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Zechariah 14| Resurrection and the Feast of Tabernacles Part 2

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feast of tabernacles

Zechariah 14, The Feast of Tabernacles and the Resurrection

In our study of Zechariah 14 and its impact on NT eschatology, there is one aspect of what Zechariah’s vision entailed that is so wonderful and yet, often ignored, and that is that Zechariah 14 describes the observance of the Feast of Tabernacles at the time of the kingdom, the Day of the Lord, and the establishment of the River of Life. What cannot be missed is that this is a depiction of the fulfillment of Israel’s festal calendar, her typological feast days.

The Feast of Tabernacles, also called the Feast of Booths, was called the most joyous of all Jewish feasts. It memorialized the time of deliverance from bondage when Israel dwelt in tents and booths as they journeyed to their promised land. It celebrated the past of bondage and wandering, and the joy of present deliverance.

The Feast of Tabernacles was also the feast that celebrated the harvest. Passover was the time of the firstfruits of the barley; Pentecost was the time of the firstfruits of the wheat. (Johann Henrich Kurtz, Sacrificial Worship of the Old Testament, (Grand Rapids Baker, 1980)378. Succoth celebrated the full harvest.

Fairbairn says the feast of booths typified the time when all of God’s enemies would be finally defeated and the nations would celebrate salvation in the kingdom. (Patrick Fairbairn, The Typology of Scripture, Grand Rapids, Baker, 1975 reprint)399f. In other words, the Feast of Tabernacles foreshadowed the time of the resurrection when man had been fully delivered from sin and its consequences.

Edersheim concurred with Fairbairn about the typological significance of the Feast of Tabernacles. He said the Feast signified the time when, “in this mountain shall the Lord of hosts make unto all the people a feast of fat things…And He will destroy in this mountain the face of the covering spread over all the nations. He will swallow up death in victory.”  (Alfred Edersheim, The Temple: Its Ministry and Services As They Were at the Time of Jesus, (Grand Rapids, Eerdmans, 1972)269. Undeniably then the typological significance of the Feast of Tabernacles has been associated with the resurrection by the Jews and Christian scholars.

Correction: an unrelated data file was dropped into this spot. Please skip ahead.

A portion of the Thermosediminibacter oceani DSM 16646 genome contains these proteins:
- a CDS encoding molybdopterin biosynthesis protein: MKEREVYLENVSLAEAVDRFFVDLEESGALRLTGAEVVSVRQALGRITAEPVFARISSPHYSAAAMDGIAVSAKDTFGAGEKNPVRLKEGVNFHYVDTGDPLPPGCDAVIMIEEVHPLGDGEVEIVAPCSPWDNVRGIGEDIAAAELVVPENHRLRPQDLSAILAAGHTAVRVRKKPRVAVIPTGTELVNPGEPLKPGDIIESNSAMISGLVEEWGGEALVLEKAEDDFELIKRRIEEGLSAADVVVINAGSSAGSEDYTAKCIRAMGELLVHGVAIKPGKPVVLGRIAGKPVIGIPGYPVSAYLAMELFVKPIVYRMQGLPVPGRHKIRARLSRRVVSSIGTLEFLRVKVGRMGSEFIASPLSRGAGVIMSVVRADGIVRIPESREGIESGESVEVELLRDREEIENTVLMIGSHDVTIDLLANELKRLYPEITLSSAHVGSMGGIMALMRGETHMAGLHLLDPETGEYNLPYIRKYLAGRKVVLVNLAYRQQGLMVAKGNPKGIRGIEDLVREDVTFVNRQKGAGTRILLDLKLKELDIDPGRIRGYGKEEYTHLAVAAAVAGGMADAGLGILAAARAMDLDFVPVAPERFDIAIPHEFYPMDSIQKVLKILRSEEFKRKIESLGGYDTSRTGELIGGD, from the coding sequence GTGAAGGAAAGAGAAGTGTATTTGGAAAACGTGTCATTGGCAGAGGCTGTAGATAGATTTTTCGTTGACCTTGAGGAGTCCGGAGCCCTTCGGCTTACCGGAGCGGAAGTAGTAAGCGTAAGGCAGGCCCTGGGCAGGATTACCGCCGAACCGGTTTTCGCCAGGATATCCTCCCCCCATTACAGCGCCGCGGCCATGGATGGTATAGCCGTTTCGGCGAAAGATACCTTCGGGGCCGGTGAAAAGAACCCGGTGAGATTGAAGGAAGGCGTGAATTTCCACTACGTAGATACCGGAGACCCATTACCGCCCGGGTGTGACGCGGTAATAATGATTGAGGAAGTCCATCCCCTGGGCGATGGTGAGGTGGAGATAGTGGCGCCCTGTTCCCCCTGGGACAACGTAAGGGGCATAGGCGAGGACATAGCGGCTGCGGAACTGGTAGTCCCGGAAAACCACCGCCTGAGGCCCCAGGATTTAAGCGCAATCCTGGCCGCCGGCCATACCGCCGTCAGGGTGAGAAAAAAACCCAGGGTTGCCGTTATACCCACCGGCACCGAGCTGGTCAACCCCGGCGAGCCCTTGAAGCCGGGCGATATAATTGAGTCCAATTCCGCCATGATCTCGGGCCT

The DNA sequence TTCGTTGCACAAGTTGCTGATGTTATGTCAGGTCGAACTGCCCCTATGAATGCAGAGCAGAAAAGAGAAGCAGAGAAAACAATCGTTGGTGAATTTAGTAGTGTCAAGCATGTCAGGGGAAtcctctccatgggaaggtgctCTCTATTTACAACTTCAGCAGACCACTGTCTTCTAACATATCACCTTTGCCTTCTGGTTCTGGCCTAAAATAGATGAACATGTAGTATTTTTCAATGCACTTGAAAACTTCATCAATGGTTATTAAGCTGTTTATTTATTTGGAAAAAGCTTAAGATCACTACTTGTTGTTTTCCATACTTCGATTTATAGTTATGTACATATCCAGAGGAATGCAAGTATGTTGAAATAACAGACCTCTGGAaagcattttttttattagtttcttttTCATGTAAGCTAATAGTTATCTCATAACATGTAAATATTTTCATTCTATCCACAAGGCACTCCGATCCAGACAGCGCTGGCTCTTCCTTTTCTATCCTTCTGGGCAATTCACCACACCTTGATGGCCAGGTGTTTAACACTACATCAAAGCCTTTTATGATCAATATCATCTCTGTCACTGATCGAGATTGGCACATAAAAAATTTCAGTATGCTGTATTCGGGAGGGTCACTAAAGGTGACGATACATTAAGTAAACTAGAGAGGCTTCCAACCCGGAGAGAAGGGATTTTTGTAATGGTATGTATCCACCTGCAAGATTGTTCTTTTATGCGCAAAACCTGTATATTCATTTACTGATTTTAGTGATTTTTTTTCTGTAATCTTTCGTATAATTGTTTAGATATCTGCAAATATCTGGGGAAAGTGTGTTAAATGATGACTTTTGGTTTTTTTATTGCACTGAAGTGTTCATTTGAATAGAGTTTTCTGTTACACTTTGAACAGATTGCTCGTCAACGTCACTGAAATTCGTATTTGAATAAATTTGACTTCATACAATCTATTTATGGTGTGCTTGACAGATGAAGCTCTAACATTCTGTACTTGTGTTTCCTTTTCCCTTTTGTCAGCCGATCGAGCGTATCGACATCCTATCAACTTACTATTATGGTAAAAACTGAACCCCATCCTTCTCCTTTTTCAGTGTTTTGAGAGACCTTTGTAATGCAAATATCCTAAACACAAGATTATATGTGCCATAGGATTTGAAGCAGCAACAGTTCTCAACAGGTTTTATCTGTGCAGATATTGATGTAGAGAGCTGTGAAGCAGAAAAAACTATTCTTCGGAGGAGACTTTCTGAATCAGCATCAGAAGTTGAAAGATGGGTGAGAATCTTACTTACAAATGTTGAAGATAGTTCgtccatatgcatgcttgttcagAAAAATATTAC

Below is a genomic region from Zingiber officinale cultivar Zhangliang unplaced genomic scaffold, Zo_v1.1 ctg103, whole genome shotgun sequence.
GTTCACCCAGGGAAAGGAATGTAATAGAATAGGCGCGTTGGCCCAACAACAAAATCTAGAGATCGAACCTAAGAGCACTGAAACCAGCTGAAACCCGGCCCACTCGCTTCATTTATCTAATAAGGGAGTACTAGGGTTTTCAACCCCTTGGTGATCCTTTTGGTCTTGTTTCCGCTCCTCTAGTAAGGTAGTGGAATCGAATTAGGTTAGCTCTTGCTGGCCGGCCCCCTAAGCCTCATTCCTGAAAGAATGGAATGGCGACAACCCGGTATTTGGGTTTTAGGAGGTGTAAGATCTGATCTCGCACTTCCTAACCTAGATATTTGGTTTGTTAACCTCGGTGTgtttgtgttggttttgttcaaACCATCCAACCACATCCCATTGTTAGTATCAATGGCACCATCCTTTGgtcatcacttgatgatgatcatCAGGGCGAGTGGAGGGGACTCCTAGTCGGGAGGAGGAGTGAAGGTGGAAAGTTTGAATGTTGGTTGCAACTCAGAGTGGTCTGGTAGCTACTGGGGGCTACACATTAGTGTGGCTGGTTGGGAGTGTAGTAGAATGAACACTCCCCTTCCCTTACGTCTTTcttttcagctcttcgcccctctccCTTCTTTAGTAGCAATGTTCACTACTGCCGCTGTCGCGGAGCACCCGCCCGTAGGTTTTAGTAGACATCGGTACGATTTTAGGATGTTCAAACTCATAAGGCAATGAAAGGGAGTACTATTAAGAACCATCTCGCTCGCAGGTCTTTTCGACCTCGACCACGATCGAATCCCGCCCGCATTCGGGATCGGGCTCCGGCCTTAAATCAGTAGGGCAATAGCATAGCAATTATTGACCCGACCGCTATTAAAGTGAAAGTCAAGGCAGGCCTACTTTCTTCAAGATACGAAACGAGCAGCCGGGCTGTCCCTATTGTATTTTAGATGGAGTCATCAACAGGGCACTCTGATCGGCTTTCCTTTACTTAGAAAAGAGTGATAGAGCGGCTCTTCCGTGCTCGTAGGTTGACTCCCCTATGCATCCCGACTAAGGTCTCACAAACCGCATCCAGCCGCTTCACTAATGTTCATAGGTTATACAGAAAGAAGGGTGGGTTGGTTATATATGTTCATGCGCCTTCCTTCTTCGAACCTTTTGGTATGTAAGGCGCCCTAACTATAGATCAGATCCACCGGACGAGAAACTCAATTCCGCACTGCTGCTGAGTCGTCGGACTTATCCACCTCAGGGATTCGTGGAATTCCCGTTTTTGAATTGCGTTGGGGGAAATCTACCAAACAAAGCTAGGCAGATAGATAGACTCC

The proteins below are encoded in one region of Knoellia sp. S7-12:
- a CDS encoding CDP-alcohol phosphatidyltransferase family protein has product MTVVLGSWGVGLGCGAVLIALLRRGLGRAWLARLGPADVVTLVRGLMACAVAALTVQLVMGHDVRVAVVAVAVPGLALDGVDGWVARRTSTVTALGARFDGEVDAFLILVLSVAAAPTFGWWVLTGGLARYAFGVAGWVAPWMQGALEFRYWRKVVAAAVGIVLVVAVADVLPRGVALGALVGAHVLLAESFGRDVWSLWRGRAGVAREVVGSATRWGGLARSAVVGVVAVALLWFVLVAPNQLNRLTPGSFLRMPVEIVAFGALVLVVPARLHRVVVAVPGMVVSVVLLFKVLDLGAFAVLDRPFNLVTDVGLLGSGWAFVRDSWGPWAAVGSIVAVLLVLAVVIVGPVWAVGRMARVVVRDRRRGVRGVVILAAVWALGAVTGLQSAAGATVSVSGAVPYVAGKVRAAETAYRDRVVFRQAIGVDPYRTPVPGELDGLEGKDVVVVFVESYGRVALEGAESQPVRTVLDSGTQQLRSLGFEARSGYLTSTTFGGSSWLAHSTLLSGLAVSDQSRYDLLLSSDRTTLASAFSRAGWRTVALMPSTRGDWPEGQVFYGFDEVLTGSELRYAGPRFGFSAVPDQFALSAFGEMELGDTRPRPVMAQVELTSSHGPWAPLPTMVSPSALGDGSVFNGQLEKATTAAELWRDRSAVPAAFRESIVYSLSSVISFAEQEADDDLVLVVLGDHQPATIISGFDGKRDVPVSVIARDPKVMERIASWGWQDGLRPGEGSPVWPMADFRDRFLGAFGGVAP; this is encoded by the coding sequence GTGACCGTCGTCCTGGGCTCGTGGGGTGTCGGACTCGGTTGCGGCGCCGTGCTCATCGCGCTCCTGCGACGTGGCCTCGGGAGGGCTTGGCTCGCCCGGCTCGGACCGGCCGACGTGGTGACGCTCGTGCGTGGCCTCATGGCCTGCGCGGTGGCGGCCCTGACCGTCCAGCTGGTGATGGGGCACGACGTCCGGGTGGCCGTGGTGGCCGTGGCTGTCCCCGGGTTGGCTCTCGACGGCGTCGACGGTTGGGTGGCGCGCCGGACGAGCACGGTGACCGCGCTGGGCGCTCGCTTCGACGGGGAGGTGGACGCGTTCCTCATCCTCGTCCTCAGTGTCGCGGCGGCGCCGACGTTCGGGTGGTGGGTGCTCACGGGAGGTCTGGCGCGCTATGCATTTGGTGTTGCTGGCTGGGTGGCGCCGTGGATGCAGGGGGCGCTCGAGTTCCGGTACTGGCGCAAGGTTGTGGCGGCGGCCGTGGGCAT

Feast of Tabernacles and the Fall of Jerusalem

What should not be missed is that in Zechariah 14 there is a direct, temporal connection between the siege and destruction of Jerusalem, the coming of the Lord with His saints, the establishment of the kingdom and the observation of the Feast of Tabernacles.

Twice in Zechariah 14 the writer speaks of worshippers, including the Gentiles, coming to Jerusalem to observe the Feast of Tabernacles after the coming of the Lord in judgment at the time of the fall of Jerusalem, verses 1-5.

Of course, this raises the issue of whether Zechariah was predicting the literal observance of the Feast of Tabernacles, or, whether he was expressing the coming fulfillment of the typological element of the Feast of Tabernacles in the language of the OT cultus, while the true meaning of the language was spiritual. In other words, the literal feast of Tabernacles would not be observed, but, the resurrection typified in that literal feast would be enjoyed after the Day of the Lord. All of this speaks eloquently of the fact that Israel’s feast days are absolutely foundational to understanding Biblical eschatology. This is demonstrated further by the fact that John, in Revelation, depicts the “observance” of the Feast of Tabernacles in the same context as Zechariah, the judgment of “Babylon” i.e. the city “where the Lord was slain” (11:8–>chapter 14).  Be sure to read my book, Who Is This Babylon? for a discussion of John’s use of Zechariah and the Feast of Tabernacles. This is a great study!

Who is This Babylon

The Messianic, typological import of the Feast of Tabernacles was resurrection life. Zechariah 14 speaks at length of the Feast of Tabernacles being celebrated after the coming of the Lord in AD 70. We must therefore understand this to be an illusion to the celebration of resurrection life. This directly associates resurrection life with the AD 70 coming of the Lord. And this is perfectly consistent with other OT texts that very clearly link resurrection life to the fulfillment of God’s promises to Israel, and their fulfillment at the time of the judgment of Israel. We will demonstrate this in our next installment, so stay tuned.

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